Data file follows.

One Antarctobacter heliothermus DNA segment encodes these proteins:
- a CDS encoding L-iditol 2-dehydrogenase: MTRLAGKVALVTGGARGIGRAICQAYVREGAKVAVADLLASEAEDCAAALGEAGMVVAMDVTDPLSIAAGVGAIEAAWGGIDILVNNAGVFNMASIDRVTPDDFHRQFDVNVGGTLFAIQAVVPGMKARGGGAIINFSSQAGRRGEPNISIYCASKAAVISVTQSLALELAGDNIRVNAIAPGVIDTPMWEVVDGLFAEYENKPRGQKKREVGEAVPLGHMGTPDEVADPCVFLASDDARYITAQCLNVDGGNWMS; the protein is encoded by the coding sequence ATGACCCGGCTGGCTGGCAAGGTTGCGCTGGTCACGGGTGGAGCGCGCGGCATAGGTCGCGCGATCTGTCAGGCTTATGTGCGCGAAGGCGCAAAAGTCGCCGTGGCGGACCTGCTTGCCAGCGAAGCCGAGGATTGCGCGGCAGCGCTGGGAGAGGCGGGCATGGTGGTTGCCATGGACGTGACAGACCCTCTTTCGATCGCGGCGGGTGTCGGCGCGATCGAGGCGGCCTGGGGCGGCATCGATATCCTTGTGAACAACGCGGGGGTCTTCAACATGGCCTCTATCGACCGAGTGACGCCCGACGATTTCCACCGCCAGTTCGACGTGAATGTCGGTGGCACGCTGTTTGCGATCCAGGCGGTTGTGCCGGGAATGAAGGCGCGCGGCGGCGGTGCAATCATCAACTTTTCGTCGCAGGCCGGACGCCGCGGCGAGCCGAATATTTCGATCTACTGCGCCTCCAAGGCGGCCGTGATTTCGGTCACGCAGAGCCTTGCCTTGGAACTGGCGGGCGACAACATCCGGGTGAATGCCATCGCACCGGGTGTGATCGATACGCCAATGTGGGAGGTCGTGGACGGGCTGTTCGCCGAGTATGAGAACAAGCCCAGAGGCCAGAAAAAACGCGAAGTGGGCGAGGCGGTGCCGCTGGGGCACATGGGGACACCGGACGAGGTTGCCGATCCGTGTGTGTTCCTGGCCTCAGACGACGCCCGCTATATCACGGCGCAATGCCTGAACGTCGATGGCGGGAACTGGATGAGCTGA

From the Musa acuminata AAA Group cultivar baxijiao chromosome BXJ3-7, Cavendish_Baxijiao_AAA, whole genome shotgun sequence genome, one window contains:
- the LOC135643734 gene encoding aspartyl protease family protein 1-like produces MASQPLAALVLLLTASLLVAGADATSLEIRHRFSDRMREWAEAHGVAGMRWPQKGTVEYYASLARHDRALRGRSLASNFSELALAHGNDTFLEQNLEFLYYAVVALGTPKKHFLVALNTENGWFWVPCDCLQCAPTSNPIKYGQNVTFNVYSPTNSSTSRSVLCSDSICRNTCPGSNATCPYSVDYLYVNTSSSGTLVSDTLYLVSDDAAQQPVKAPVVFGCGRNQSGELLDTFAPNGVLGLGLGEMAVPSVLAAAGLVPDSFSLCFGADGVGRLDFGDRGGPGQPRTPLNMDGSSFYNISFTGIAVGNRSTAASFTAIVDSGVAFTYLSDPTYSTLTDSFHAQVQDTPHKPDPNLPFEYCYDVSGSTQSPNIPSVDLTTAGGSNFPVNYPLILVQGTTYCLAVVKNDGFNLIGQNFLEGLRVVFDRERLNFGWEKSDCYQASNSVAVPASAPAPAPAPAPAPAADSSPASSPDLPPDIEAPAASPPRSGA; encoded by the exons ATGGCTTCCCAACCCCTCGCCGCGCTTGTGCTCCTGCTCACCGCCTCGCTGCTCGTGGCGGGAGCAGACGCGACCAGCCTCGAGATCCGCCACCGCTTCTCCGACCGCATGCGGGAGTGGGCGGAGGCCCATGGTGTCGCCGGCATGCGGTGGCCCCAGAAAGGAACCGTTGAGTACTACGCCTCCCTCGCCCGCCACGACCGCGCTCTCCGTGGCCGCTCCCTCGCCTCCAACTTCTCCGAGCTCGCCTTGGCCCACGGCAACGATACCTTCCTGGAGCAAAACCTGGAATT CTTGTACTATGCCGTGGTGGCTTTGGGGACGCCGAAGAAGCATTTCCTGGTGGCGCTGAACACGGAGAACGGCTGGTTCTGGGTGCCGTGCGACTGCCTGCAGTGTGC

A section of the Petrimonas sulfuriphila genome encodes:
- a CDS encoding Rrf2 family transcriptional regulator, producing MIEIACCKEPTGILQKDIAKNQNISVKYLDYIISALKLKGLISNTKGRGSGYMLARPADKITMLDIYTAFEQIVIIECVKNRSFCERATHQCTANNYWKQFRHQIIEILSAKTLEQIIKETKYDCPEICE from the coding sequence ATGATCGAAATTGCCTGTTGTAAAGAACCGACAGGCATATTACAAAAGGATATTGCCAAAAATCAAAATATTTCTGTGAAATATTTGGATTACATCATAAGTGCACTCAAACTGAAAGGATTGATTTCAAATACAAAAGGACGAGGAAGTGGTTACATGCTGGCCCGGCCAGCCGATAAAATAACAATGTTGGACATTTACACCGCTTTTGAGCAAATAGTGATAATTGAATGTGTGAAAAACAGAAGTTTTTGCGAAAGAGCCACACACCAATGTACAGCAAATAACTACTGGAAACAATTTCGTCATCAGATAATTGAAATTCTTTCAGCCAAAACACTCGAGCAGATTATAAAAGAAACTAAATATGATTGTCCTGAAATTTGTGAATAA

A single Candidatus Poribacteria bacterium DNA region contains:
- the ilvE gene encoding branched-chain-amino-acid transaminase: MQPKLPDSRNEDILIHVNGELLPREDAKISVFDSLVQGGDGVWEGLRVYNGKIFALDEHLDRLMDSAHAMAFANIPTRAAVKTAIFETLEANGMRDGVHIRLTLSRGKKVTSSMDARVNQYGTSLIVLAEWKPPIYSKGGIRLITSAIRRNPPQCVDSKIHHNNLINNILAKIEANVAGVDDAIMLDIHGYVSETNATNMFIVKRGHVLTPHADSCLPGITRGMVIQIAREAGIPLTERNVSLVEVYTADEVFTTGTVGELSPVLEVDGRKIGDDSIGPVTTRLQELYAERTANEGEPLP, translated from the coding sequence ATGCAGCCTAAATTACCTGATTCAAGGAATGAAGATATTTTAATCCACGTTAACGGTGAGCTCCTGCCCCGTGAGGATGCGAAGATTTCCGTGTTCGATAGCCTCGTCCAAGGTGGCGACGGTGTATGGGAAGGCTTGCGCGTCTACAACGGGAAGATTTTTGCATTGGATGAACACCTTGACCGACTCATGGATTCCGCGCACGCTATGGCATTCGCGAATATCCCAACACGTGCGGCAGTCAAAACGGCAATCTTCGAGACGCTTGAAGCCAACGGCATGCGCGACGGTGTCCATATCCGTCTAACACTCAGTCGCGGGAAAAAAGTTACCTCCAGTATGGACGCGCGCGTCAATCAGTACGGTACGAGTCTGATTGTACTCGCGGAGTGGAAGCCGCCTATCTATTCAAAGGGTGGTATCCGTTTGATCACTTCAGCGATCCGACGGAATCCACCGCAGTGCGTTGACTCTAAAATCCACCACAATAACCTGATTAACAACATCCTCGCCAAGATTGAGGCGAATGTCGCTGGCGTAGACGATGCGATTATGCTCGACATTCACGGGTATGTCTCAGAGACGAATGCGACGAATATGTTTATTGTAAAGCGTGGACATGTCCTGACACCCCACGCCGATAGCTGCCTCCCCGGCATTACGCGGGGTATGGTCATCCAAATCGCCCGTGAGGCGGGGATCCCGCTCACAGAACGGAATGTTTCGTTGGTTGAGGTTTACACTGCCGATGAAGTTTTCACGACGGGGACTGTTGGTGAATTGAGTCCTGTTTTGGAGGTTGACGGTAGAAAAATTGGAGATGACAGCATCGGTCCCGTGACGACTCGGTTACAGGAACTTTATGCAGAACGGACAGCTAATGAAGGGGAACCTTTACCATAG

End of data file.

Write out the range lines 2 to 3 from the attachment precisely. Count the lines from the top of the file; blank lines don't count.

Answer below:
- a CDS encoding L-iditol 2-dehydrogenase: MTRLAGKVALVTGGARGIGRAICQAYVREGAKVAVADLLASEAEDCAAALGEAGMVVAMDVTDPLSIAAGVGAIEAAWGGIDILVNNAGVFNMASIDRVTPDDFHRQFDVNVGGTLFAIQAVVPGMKARGGGAIINFSSQAGRRGEPNISIYCASKAAVISVTQSLALELAGDNIRVNAIAPGVIDTPMWEVVDGLFAEYENKPRGQKKREVGEAVPLGHMGTPDEVADPCVFLASDDARYITAQCLNVDGGNWMS; the protein is encoded by the coding sequence ATGACCCGGCTGGCTGGCAAGGTTGCGCTGGTCACGGGTGGAGCGCGCGGCATAGGTCGCGCGATCTGTCAGGCTTATGTGCGCGAAGGCGCAAAAGTCGCCGTGGCGGACCTGCTTGCCAGCGAAGCCGAGGATTGCGCGGCAGCGCTGGGAGAGGCGGGCATGGTGGTTGCCATGGACGTGACAGACCCTCTTTCGATCGCGGCGGGTGTCGGCGCGATCGAGGCGGCCTGGGGCGGCATCGATATCCTTGTGAACAACGCGGGGGTCTTCAACATGGCCTCTATCGACCGAGTGACGCCCGACGATTTCCACCGCCAGTTCGACGTGAATGTCGGTGGCACGCTGTTTGCGATCCAGGCGGTTGTGCCGGGAATGAAGGCGCGCGGCGGCGGTGCAATCATCAACTTTTCGTCGCAGGCCGGACGCCGCGGCGAGCCGAATATTTCGATCTACTGCGCCTCCAAGGCGGCCGTGATTTCGGTCACGCAGAGCCTTGCCTTGGAACTGGCGGGCGACAACATCCGGGTGAATGCCATCGCACCGGGTGTGATCGATACGCCAATGTGGGAGGTCGTGGACGGGCTGTTCGCCGAGTATGAGAACAAGCCCAGAGGCCAGAAAAAACGCGAAGTGGGCGAGGCGGTGCCGCTGGGGCACATGGGGACACCGGACGAGGTTGCCGATCCGTGTGTGTTCCTGGCCTCAGACGACGCCCGCTATATCACGGCGCAATGCCTGAACGTCGATGGCGGGAACTGGATGAGCTGA

From the Musa acuminata AAA Group cultivar baxijiao chromosome BXJ3-7, Cavendish_Baxijiao_AAA, whole genome shotgun sequence genome, one window contains: